Recently, Fedor Novikov, evangelist of innovative architecture, pronounced the Smart City dead. This idea of a fully interconnected city, managed from a command center, has long excited the minds of city bureaucrats and nourished the budgets of modern megapolises. And just when wireless technologies made that dream possible, it turned out that the command center is, in fact, redundant. The concept of vertical management quietly died, making way for horizontal services, which directly connect urbanites—without the state’s mediation. Taxi apps were the ones to kill the dream of a progressive mayor.
In early twentieth century, the father of sociology Max Weber used the term Machtstaat to describe a young bureaucratic power-state. The notion consisted of two necessary components: staat – legitimate authority, which had monopoly on violence, and macht, or might/power, – the ability to solve problems. A hundred years later, Weber’s colleagues began to note that power was escaping the state; they were so vague in describing where that power was moving to, however, that these observations were more anticipatory than empirical in nature.
It has now become obvious that we are living in the times of separation between macht and staat. Surprisingly, taxi apps have proven that there are instruments, which organize citizens much better than the state is able to. The state is losing to these services so devastatingly, that its own constructive efforts become no longer noticeable. In the world of democratic elections, the unnoticeable gets removed from the budget – otherwise, you are accused of wastefulness. In the end, the state loses its might and the ability to solve problems. All the state has left at its disposal is the authority: to ban, limit, resort to violence, bereave, and redistribute. The governments genuinely see their actions as driven by pure humanism, but are blind to their stark inefficiency. And soon enough, the first of us will deny the state this authority over ourselves.
The epochal influence of taxi and other city apps won’t seem as astonishing, if we remember what role the city itself played in the civilization’s transformation to new forms of political organization. Internet era has long promised global change, but in essence everything created up to this point—be it Facebook or a smartphone—only enhanced the “real” world. The taxi apps, on the other hand, have inserted themselves into the very heart of the old world order: with its multitude of busy annoyed urbanites, labor unions, licenses, organized crime and the futile fight against it.
New Social Contract
Taxi services are just the beginning. The replacement of an intermediary with an interface for direct interaction of citizens will penetrate all spheres, where up to now coordination of a large group of people seemed unthinkable without the state. Citizens will be able to cooperate directly through banks, insurance, and pension funds. Direct interaction will change medicine and education. And soon the courts will follow.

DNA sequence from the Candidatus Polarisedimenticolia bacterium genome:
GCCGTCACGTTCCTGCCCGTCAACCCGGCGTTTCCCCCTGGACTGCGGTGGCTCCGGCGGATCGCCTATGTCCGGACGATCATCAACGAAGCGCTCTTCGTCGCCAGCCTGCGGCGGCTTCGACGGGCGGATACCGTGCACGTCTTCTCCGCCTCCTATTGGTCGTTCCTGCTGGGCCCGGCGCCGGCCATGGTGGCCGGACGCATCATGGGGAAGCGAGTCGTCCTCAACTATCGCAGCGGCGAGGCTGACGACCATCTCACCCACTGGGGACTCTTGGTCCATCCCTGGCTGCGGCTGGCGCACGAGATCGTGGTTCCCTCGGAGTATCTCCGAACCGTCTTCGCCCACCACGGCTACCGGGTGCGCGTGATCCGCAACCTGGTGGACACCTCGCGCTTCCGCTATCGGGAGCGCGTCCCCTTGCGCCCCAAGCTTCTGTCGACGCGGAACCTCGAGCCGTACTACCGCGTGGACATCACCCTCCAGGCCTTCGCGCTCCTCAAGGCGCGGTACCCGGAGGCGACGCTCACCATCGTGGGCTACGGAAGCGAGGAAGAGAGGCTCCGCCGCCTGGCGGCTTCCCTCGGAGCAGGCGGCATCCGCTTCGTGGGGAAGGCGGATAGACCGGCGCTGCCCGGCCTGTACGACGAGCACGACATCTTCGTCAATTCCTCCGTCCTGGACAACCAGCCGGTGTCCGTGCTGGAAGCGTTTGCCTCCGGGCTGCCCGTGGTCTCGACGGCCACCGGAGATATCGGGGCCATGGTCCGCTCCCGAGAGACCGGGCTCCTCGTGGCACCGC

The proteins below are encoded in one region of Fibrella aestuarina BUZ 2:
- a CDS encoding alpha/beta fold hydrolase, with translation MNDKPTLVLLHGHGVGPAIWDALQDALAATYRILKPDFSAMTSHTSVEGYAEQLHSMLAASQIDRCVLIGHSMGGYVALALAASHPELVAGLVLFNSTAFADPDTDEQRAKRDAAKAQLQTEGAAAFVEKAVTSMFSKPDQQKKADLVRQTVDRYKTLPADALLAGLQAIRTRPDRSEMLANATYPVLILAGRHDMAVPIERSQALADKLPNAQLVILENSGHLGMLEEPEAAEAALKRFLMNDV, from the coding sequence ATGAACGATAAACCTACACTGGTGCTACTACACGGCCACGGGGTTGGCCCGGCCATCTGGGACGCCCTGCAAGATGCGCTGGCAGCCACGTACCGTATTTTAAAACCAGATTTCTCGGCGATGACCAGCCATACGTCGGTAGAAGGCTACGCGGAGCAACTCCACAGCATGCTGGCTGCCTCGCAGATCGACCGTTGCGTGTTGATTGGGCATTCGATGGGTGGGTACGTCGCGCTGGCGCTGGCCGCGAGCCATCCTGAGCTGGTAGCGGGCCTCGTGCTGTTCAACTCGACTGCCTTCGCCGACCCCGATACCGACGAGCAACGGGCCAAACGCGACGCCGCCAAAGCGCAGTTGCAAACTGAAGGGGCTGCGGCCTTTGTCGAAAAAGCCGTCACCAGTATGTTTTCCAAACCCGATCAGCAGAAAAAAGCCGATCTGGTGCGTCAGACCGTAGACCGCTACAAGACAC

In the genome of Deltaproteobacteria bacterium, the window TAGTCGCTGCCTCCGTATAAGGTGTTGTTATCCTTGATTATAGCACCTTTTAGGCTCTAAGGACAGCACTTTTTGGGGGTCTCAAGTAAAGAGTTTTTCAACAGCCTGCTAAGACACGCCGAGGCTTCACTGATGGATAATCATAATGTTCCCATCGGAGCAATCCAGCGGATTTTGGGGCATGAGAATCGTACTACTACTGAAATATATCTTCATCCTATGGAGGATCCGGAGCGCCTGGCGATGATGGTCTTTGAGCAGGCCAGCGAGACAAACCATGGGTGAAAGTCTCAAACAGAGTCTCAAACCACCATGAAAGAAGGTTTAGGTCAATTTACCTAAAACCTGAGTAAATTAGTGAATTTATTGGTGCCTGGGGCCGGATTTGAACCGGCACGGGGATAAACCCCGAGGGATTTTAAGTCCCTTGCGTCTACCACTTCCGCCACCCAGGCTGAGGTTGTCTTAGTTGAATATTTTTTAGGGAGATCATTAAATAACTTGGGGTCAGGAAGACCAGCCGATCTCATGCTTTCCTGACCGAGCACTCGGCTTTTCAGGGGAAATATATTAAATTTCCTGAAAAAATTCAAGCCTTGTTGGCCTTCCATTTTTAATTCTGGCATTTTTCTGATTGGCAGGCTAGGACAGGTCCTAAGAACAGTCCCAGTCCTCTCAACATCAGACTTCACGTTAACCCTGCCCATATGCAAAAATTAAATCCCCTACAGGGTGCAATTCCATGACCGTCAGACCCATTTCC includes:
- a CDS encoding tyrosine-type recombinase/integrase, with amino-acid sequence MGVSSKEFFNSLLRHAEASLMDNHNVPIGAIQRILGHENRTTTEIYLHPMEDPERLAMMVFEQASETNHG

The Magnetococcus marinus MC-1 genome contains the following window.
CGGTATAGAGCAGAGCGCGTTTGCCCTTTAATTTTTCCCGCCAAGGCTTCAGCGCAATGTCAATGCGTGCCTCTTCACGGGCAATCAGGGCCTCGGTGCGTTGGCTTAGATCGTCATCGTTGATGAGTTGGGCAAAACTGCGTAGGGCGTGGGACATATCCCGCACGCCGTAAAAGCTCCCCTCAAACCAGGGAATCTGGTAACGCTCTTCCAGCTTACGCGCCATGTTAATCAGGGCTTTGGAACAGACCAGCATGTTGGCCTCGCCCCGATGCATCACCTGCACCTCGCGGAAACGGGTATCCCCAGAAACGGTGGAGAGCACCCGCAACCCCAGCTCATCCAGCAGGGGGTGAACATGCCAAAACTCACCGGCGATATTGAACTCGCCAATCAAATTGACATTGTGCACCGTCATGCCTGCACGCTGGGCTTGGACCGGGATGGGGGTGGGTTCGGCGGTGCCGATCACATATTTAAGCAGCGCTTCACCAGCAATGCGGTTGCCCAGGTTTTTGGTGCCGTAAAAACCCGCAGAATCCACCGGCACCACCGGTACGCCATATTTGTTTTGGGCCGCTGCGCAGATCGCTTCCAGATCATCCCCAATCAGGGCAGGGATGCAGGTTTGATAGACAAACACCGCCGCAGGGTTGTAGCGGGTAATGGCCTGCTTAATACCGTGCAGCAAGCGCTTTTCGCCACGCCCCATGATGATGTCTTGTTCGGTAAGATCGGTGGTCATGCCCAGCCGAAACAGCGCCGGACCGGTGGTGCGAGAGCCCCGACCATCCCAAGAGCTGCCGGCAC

It also becomes clear, however, that the main challenge to this brave new world will come not from the state, which is naturally unwilling to give up power and will painstakingly fight the citizens for it. Even the most technologically advanced and friendly instruments are not enough for the citizenry to stop clinging on to the already ailing yet still powerful authority and to give up on the state monopoly on violence. Just like at every other epochal juncture in history, a shift in the value system is needed.
For the shift to take place, the value of direct interaction, the right of resolving issues directly, without an intermediary, must take center stage, above all others. But what are the values that need to move to the back? The value of life and personal rights. Until this value shift happens, people will happily throw themselves at direct interaction for its convenience, speed, quality, and synergy. But at first sight of trouble, they will turn to the state for retribution, convincing themselves that they never partook in the contract that presumes a degree of risk. For now, self-importance and personal rights prove to be more significant to people than the values of cooperation.
At the same time, developers of collaborative instruments are also very much prone to this behavior. They take offence at users and go to the state for protection from one another; they expect from others, but not from themselves, to be responsible and trusting. Only those creators of collaborative services who are ready and able to live the new value, then, will disrupt the obsolete order and institute epochal change.
They will turn to their users and say: let’s build a new social contract.